BRUCE BARTLETT is a columnist and blogger for The Fiscal Times. He was previously a columnist for Forbes Magazine and Creators Syndicate. His writing often focuses on the intersection between politics and economics and attempts to inform politicians about economics and economists about the current nature of politics. Bartlett also blogs at Capital Gains and Games.
Bartlett’s work is informed by many years in government, including service on the staffs of Congressmen Ron Paul and Jack Kemp and Senator Roger Jepsen; as staff director of the Joint Economic Committee of Congress; senior policy analyst in the Reagan White House; and deputy assistant secretary for economic policy at the Treasury Department during the George H.W. Bush administration.
Bruce is the author of seven books including The New York Times bestseller Impostor: How George W. Bush Bankrupted America and Betrayed the Reagan Legacy (Doubleday, 2006). His latest book is The New American Economy: The Failure of Reaganomics and a New Way Forward (Palgrave Macmillan, 2009).
Recent Stories By Bruce Bartlett:
Where to Find Good Policy Analysis, Part 2March 20, 2014
In a previous post, I discussed some good sources of public policy analysis. Today I want to look especially at those related to tax policy. Joint Committee on Taxation. The JCT is a congressional...
Where to Find Good Policy Analysis, Part 1March 14, 2014
If you're tired of looking for well-reasoned, unbiased assessments of government policy proposals, I have a list that can help. A few weeks ago, I discussed where reporters and analysts could find...
The Bipartisan Policy VacuumMarch 10, 2014
Last week, I identified the deep level of policy unseriousness in the Republican Party as the principal barrier to tax reform. This week brings fresh evidence that the party simply does not care...
A Good Tax Reform Plan the GOP Won’t Even ConsiderFebruary 28, 2014
On Wednesday, House Ways and Means Committee Chairman Dave Camp. Republican of Michigan, finally unveiled a tax reform plan many years in the making behind closed doors. There is no question that it...
Is Poor Forecasting the Achilles Heel of Economics?February 21, 2014
In a recent column, the economic journalist Robert J. Samuelson excoriated the economics profession for doing a poor job of anticipating, explaining or offering useful advice regarding the economic...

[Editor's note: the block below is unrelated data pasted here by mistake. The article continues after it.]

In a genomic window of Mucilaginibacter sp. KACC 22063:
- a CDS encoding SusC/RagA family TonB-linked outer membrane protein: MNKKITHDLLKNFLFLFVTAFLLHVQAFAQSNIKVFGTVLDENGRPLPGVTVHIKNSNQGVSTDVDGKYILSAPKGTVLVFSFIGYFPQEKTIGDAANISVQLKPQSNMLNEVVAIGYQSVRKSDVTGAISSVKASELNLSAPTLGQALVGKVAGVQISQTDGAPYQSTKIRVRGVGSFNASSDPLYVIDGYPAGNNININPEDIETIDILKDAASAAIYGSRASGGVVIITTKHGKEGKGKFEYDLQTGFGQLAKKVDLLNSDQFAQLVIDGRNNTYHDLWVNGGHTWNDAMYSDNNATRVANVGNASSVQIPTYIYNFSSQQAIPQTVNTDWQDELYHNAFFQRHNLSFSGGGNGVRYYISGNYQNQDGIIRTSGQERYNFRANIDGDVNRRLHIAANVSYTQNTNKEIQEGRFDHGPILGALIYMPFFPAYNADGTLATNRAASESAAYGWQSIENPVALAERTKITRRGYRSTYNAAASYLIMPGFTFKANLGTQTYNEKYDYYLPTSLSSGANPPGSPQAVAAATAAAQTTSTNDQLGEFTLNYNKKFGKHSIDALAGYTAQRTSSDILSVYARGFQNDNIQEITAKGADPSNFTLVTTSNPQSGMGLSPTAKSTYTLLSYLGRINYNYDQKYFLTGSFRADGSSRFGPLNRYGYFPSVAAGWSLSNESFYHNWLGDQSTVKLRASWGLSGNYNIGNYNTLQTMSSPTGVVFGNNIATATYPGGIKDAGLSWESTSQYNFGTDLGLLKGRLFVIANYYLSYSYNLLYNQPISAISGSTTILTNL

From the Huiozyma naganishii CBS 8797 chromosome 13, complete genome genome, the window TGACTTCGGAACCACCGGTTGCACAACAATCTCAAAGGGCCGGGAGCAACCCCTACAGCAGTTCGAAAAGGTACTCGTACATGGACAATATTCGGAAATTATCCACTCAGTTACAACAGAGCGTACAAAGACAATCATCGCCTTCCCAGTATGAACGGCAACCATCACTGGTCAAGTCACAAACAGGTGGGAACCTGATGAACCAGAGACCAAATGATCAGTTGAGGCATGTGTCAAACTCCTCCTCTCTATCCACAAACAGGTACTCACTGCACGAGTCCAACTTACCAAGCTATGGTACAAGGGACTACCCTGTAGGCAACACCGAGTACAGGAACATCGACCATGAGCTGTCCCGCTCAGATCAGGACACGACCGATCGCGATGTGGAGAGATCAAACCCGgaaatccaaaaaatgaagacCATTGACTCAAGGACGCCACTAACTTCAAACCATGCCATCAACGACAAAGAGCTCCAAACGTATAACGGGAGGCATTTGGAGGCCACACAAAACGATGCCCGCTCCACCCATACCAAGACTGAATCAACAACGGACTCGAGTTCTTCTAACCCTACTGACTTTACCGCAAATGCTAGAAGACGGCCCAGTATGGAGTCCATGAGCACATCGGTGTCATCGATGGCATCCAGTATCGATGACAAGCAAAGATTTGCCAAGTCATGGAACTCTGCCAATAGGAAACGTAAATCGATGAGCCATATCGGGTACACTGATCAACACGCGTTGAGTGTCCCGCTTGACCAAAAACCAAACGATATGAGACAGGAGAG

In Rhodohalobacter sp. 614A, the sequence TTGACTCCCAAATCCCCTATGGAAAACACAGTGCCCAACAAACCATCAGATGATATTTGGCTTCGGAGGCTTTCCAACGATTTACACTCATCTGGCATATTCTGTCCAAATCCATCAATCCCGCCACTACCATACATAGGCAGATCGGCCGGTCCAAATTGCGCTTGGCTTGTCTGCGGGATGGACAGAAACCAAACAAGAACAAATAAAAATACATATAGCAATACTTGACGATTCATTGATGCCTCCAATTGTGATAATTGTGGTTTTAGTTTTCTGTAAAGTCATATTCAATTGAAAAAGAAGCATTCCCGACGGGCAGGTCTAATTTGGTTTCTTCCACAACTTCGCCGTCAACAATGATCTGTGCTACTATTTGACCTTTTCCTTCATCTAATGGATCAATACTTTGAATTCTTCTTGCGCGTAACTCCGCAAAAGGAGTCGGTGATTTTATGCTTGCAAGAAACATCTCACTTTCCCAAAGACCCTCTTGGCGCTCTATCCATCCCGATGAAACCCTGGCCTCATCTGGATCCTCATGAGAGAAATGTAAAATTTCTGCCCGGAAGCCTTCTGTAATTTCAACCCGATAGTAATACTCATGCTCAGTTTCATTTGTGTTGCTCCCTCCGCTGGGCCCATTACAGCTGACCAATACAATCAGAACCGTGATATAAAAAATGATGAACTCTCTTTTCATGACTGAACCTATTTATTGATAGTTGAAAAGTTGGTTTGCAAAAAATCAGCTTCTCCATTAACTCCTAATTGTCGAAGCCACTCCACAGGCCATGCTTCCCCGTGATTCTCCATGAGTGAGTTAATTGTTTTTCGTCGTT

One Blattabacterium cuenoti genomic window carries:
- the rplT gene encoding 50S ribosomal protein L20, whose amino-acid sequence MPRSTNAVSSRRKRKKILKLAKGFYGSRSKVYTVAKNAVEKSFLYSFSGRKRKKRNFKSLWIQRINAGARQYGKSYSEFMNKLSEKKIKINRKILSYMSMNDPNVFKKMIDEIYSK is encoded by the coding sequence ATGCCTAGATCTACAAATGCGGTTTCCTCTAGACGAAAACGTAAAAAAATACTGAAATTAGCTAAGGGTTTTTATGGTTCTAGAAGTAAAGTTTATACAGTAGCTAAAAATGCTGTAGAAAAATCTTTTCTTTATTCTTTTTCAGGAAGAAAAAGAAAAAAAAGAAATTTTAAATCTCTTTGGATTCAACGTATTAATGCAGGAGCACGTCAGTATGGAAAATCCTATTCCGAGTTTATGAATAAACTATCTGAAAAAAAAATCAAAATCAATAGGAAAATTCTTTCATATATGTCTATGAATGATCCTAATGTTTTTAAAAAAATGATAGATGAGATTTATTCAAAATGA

Tax Reform is Dead Until a New President Is ElectedFebruary 14, 2014
The Senate Finance Committee is generally considered to be the most powerful Senate committee. Its jurisdiction covers not only tax policy, but trade and entitlement programs such as Social Security...
Do Businesses Benefit from Unemployment?February 7, 2014
There is an old theory of unemployment that says employers benefit from high unemployment because it keeps workers under control. They are less inclined to strike, to quit their jobs to look for a...
Presidential Power, Bipartisan HypocrisyJanuary 30, 2014
I am not a big fan of the common view that Republicans and Democrats are equally guilty of various things that the general public abhors about the way Washington works. In my view, one side is almost...
Bitcoin: The Future of Money or Flash in the Pan?January 24, 2014
There has been a lot about Bitcoins in the media lately. They are a type of electronic currency that is “mined” by computers and theoretically capped at a maximum of 21 million coins. Almost daily,...
Slashing the IRS Budget—Penny-Wise and Pound-FoolishJanuary 17, 2014
There is an old trick in both government and business to get rid of an operation you don’t like through stealth—you simply cut its budget gradually, thus causing its effectiveness to suffer, and then...
Enterprise Zones: A Bipartisan FailureJanuary 10, 2014
On Wednesday, President Obama endorsed the idea of “promise zones,” a variation of the old Republican idea of enterprise zones. These new zones—located in San Antonio, Philadelphia, Los Angeles,...
Why Legalizing Marijuana Is a Smart Fiscal MoveJanuary 3, 2014
On January 1, sales and use of recreational marijuana became legal in the state of Colorado. Washington State and the nation of Uruguay will follow later this year. Other states such as Oregon and...